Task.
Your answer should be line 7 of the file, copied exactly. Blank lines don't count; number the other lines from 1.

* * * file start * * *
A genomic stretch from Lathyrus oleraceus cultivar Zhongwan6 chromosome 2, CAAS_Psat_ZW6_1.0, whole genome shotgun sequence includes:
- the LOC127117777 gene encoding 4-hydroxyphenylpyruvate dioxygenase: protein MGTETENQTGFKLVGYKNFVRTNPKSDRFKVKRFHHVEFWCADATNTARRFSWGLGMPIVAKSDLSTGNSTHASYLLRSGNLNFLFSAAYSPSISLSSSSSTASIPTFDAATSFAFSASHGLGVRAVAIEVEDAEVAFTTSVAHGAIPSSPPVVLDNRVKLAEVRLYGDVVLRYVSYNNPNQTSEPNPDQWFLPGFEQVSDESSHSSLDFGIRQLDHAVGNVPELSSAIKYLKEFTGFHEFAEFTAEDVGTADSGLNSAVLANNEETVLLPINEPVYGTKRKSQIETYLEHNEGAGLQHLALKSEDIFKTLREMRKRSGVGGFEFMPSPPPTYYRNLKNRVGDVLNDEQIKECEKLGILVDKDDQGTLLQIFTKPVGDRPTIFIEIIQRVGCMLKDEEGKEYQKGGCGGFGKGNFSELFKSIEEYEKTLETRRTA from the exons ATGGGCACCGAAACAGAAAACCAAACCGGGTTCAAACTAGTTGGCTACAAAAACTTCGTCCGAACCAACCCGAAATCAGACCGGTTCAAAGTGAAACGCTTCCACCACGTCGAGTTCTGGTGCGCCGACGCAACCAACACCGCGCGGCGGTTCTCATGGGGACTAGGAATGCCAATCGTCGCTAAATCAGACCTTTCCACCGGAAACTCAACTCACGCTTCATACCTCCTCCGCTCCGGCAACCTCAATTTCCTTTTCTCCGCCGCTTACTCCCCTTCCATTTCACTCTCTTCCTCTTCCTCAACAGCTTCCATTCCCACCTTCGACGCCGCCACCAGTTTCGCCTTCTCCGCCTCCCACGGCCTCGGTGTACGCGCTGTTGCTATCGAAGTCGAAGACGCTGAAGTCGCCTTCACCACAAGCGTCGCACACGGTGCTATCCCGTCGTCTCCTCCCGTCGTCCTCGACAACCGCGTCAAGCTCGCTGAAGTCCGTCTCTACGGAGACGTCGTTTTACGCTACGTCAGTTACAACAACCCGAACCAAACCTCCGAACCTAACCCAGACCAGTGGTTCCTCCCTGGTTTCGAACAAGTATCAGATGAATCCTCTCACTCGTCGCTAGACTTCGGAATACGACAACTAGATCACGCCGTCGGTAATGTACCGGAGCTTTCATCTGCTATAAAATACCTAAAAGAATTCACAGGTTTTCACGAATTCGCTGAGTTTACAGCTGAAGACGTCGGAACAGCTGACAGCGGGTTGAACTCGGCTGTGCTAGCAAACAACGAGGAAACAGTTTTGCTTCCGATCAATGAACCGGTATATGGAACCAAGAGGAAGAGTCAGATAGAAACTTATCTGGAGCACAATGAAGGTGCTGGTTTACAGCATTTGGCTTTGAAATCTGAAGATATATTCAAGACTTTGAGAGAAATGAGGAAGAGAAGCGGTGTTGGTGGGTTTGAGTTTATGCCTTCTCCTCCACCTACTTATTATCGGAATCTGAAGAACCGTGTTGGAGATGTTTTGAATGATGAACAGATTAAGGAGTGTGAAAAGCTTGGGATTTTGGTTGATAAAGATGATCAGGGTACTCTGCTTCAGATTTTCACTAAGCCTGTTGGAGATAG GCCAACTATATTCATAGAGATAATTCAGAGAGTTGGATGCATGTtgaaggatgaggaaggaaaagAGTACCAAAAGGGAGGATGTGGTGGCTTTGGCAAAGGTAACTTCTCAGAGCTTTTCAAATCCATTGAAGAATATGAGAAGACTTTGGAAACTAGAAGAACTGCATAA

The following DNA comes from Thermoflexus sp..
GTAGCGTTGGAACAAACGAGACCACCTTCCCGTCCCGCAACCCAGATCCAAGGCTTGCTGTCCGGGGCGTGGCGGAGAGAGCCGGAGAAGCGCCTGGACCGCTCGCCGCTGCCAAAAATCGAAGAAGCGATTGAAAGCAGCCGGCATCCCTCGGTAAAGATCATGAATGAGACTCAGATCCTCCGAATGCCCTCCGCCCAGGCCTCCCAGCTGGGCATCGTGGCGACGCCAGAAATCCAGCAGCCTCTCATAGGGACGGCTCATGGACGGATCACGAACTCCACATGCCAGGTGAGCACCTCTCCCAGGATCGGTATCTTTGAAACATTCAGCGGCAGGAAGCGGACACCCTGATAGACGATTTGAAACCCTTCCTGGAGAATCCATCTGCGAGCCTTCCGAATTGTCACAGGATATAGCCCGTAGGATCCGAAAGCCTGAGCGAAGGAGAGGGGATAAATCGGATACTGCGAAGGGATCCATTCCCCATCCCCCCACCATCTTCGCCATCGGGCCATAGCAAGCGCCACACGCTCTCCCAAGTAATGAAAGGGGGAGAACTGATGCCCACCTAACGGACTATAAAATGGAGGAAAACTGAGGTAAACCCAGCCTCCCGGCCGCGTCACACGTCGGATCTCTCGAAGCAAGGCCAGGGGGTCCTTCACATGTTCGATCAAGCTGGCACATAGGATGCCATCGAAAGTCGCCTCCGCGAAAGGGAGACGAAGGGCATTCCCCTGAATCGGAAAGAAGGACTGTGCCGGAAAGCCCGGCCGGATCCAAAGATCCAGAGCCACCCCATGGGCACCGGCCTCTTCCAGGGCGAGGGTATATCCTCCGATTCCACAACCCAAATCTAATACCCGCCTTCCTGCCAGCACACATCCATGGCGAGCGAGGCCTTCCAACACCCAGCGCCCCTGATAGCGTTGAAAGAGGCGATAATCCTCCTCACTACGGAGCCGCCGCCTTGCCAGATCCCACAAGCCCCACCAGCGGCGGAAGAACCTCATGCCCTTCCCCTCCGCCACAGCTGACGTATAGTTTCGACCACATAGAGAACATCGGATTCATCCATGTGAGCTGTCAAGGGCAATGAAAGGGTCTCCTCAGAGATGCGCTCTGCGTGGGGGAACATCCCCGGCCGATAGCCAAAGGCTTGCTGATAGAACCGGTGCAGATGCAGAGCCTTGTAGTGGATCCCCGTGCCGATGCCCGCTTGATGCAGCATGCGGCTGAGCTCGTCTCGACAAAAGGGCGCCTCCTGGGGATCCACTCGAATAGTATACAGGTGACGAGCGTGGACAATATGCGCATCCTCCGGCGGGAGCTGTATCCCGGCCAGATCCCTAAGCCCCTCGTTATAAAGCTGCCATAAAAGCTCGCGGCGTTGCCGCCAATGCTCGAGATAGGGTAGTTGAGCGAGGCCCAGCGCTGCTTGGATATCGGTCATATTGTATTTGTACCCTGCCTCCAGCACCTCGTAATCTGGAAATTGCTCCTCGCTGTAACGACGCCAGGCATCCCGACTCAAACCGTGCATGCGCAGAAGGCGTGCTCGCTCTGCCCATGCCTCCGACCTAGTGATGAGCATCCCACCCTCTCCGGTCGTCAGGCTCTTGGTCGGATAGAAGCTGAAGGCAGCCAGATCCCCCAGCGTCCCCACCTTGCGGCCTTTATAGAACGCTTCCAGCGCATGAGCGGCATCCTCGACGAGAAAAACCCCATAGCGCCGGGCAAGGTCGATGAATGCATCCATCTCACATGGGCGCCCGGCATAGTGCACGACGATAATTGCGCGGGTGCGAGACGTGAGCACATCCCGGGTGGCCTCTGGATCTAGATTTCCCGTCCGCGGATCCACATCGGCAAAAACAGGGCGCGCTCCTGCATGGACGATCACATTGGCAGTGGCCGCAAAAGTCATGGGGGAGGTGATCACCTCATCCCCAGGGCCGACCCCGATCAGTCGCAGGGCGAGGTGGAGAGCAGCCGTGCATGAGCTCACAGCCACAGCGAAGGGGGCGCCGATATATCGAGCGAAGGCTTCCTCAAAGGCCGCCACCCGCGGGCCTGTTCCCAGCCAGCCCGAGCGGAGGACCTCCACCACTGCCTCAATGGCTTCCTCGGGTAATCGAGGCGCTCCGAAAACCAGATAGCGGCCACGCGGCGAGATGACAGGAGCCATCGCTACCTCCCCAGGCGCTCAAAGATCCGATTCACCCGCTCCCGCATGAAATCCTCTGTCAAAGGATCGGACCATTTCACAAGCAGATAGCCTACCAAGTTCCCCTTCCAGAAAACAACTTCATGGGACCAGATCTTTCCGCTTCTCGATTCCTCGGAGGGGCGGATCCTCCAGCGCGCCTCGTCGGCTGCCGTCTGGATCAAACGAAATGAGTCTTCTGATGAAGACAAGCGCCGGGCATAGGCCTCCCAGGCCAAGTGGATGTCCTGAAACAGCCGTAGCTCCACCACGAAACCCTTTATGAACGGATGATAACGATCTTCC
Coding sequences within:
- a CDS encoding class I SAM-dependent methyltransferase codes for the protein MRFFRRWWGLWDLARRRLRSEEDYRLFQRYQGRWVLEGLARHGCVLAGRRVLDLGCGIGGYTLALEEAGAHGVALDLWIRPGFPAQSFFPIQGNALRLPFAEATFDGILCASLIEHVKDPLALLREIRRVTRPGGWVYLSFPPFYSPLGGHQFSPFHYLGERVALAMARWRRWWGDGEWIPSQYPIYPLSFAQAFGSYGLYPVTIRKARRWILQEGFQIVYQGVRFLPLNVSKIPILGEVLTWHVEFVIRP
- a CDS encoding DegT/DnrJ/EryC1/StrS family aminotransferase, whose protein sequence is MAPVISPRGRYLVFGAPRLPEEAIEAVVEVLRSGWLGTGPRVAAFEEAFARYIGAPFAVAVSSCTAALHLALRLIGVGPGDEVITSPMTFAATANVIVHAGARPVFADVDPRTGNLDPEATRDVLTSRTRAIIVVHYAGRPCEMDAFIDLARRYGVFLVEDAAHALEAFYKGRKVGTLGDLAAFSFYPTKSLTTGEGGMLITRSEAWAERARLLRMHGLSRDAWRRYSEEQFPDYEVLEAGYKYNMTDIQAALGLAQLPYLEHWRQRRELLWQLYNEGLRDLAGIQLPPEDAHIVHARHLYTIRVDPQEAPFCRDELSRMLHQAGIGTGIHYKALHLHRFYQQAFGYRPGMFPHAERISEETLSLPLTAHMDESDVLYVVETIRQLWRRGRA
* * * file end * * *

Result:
- a CDS encoding DegT/DnrJ/EryC1/StrS family aminotransferase, whose protein sequence is MAPVISPRGRYLVFGAPRLPEEAIEAVVEVLRSGWLGTGPRVAAFEEAFARYIGAPFAVAVSSCTAALHLALRLIGVGPGDEVITSPMTFAATANVIVHAGARPVFADVDPRTGNLDPEATRDVLTSRTRAIIVVHYAGRPCEMDAFIDLARRYGVFLVEDAAHALEAFYKGRKVGTLGDLAAFSFYPTKSLTTGEGGMLITRSEAWAERARLLRMHGLSRDAWRRYSEEQFPDYEVLEAGYKYNMTDIQAALGLAQLPYLEHWRQRRELLWQLYNEGLRDLAGIQLPPEDAHIVHARHLYTIRVDPQEAPFCRDELSRMLHQAGIGTGIHYKALHLHRFYQQAFGYRPGMFPHAERISEETLSLPLTAHMDESDVLYVVETIRQLWRRGRA